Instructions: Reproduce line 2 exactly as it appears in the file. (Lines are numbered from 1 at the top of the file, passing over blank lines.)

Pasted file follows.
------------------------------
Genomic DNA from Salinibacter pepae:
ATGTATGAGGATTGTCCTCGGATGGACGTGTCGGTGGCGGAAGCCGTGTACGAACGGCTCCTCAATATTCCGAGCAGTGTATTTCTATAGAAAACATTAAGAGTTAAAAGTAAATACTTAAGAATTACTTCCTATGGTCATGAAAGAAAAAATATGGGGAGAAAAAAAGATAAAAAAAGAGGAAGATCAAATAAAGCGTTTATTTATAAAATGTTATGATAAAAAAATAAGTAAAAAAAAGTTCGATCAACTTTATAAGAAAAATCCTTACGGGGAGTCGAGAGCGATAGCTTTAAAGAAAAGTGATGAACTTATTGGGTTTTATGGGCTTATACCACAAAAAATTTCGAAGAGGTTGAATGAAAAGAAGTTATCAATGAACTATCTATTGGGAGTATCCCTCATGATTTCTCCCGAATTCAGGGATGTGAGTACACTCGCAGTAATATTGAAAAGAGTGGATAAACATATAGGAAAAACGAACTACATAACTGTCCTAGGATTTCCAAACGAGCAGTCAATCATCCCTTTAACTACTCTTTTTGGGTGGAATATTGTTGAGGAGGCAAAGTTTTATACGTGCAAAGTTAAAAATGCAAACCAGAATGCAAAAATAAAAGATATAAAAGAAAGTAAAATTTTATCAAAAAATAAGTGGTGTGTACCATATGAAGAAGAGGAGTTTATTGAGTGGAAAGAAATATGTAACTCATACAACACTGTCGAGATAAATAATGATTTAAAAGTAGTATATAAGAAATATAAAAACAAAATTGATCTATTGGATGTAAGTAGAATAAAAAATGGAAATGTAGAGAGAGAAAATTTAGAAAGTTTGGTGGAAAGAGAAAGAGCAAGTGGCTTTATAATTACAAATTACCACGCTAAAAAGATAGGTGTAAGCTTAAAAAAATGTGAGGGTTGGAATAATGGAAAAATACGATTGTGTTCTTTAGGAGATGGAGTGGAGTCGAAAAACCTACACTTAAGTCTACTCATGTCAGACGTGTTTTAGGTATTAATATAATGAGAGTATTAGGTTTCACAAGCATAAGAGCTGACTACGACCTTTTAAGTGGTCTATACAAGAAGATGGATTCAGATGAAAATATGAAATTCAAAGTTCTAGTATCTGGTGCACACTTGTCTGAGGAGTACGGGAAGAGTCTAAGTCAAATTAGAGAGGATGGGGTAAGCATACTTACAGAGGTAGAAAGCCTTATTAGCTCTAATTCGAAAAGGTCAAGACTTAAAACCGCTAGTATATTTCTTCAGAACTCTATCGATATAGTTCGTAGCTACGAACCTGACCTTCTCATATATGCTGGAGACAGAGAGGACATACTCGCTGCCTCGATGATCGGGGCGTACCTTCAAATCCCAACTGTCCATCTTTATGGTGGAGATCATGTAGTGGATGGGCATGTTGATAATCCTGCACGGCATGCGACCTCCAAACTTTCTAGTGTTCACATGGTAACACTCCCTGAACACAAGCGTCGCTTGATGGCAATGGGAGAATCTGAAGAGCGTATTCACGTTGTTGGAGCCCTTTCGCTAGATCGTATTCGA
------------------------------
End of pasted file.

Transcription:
ATGTATGAGGATTGTCCTCGGATGGACGTGTCGGTGGCGGAAGCCGTGTACGAACGGCTCCTCAATATTCCGAGCAGTGTATTTCTATAGAAAACATTAAGAGTTAAAAGTAAATACTTAAGAATTACTTCCTATGGTCATGAAAGAAAAAATATGGGGAGAAAAAAAGATAAAAAAAGAGGAAGATCAAATAAAGCGTTTATTTATAAAATGTTATGATAAAAAAATAAGTAAAAAAAAGTTCGATCAACTTTATAAGAAAAATCCTTACGGGGAGTCGAGAGCGATAGCTTTAAAGAAAAGTGATGAACTTATTGGGTTTTATGGGCTTATACCACAAAAAATTTCGAAGAGGTTGAATGAAAAGAAGTTATCAATGAACTATCTATTGGGAGTATCCCTCATGATTTCTCCCGAATTCAGGGATGTGAGTACACTCGCAGTAATATTGAAAAGAGTGGATAAACATATAGGAAAAACGAACTACATAACTGTCCTAGGATTTCCAAACGAGCAGTCAATCATCCCTTTAACTACTCTTTTTGGGTGGAATATTGTTGAGGAGGCAAAGTTTTATACGTGCAAAGTTAAAAATGCAAACCAGAATGCAAAAATAAAAGATATAAAAGAAAGTAAAATTTTATCAAAAAATAAGTGGTGTGTACCATATGAAGAAGAGGAGTTTATTGAGTGGAAAGAAATATGTAACTCATACAACACTGTCGAGATAAATAATGATTTAAAAGTAGTATATAAGAAATATAAAAACAAAATTGATCTATTGGATGTAAGTAGAATAAAAAATGGAAATGTAGAGAGAGAAAATTTAGAAAGTTTGGTGGAAAGAGAAAGAGCAAGTGGCTTTATAATTACAAATTACCACGCTAAAAAGATAGGTGTAAGCTTAAAAAAATGTGAGGGTTGGAATAATGGAAAAATACGATTGTGTTCTTTAGGAGATGGAGTGGAGTCGAAAAACCTACACTTAAGTCTACTCATGTCAGACGTGTTTTAGGTATTAATATAATGAGAGTATTAGGTTTCACAAGCATAAGAGCTGACTACGACCTTTTAAGTGGTCTATACAAGAAGATGGATTCAGATGAAAATATGAAATTCAAAGTTCTAGTATCTGGTGCACACTTGTCTGAGGAGTACGGGAAGAGTCTAAGTCAAATTAGAGAGGATGGGGTAAGCATACTTACAGAGGTAGAAAGCCTTATTAGCTCTAATTCGAAAAGGTCAAGACTTAAAACCGCTAGTATATTTCTTCAGAACTCTATCGATATAGTTCGTAGCTACGAACCTGACCTTCTCATATATGCTGGAGACAGAGAGGACATACTCGCTGCCTCGATGATCGGGGCGTACCTTCAAATCCCAACTGTCCATCTTTATGGTGGAGATCATGTAGTGGATGGGCATGTTGATAATCCTGCACGGCATGCGACCTCCAAACTTTCTAGTGTTCACATGGTAACACTCCCTGAACACAAGCGTCGCTTGATGGCAATGGGAGAATCTGAAGAGCGTATTCACGTTGTTGGAGCCCTTTCGCTAGATCGTATTCGA